“Multiple interests and careers come in handy when you’re a writer,” she states. “For example, astrology works well for developing characters. Years ago I taught a creative writing class where I used the basic traits of the Sun Signs as part of the lesson on character development. It really helps round them out and determine how they’ll behave until they’re sufficiently fleshed out to essentially write their own script. If you give the character a birth date and run their natal chart, it gives you even more ideas that are often extremely surprising!”
You can follow Marcha through the following social media:
Amazon Author Page: http://www.amazon.com/Marcha-Fox/e/B0074RV16O/
Author Facebook: https://www.facebook.com/marchafoxauthor
Library Thing: http://www.librarything.com/profile/MarchaF
Bublish Author Page: https://www.bublish.com/author/view/3111
Blog Page: http://marcha2014.wordpress.com/
Learn more about Marcha in the interviews below as well as several more on the Events page.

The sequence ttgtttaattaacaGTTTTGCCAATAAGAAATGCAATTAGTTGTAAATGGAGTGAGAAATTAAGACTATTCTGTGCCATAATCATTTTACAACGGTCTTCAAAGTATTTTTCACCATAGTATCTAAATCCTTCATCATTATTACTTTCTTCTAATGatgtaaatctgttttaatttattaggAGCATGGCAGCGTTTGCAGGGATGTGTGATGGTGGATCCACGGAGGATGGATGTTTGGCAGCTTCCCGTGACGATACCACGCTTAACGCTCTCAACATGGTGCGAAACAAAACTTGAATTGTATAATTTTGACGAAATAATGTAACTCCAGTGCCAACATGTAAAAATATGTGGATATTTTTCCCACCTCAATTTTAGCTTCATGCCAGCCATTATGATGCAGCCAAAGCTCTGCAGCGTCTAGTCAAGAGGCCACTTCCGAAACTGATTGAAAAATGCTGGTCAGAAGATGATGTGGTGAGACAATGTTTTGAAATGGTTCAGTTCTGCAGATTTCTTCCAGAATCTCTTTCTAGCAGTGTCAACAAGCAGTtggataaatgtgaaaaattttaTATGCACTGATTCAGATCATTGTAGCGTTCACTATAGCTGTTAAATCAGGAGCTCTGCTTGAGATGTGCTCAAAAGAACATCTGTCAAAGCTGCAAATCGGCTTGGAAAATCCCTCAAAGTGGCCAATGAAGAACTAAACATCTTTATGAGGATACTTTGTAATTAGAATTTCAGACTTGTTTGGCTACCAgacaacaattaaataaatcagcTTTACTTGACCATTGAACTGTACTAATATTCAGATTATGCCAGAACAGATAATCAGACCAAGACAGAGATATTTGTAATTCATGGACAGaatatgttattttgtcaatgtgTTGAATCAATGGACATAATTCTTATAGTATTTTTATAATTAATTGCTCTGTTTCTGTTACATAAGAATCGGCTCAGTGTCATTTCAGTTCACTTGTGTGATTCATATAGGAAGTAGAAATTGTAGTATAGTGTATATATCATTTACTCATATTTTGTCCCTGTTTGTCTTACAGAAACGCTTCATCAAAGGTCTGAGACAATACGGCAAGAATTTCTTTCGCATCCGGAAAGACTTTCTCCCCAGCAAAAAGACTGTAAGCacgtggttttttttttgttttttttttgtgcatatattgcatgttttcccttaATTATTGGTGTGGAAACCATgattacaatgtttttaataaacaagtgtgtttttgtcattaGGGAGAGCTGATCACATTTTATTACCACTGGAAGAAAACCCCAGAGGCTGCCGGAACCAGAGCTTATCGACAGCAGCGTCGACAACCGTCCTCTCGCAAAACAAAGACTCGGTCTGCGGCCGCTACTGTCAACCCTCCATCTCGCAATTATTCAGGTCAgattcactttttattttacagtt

Proud Member of RWISA
(Rave Writers International Society of Authors)
Nerdy Book Club Contributor
Marcha A. Fox’s books on Goodreads:
|Beyond the Hidden Sky
reviews: 28, ratings: 38 (avg rating 4.63)
|A Dark of Endless Days
reviews: 12, ratings: 19 (avg rating 4.84)
|A Psilent Place Below: Star Trails Tetralogy
reviews: 9, ratings: 14 (avg rating 4.93)
| Refractions of Frozen Time
reviews: 7, ratings: 11 (avg rating 4.64)
| Star Trails Tetralogy Box Set
reviews: 5, ratings: 15 (avg rating 4.27)
| The Terra Debacle: Prisoners at Area 51
reviews: 9, ratings: 12 (avg rating 4.75)
| The Sapphiran Agenda
reviews: 6, ratings: 10 (avg rating 5.00)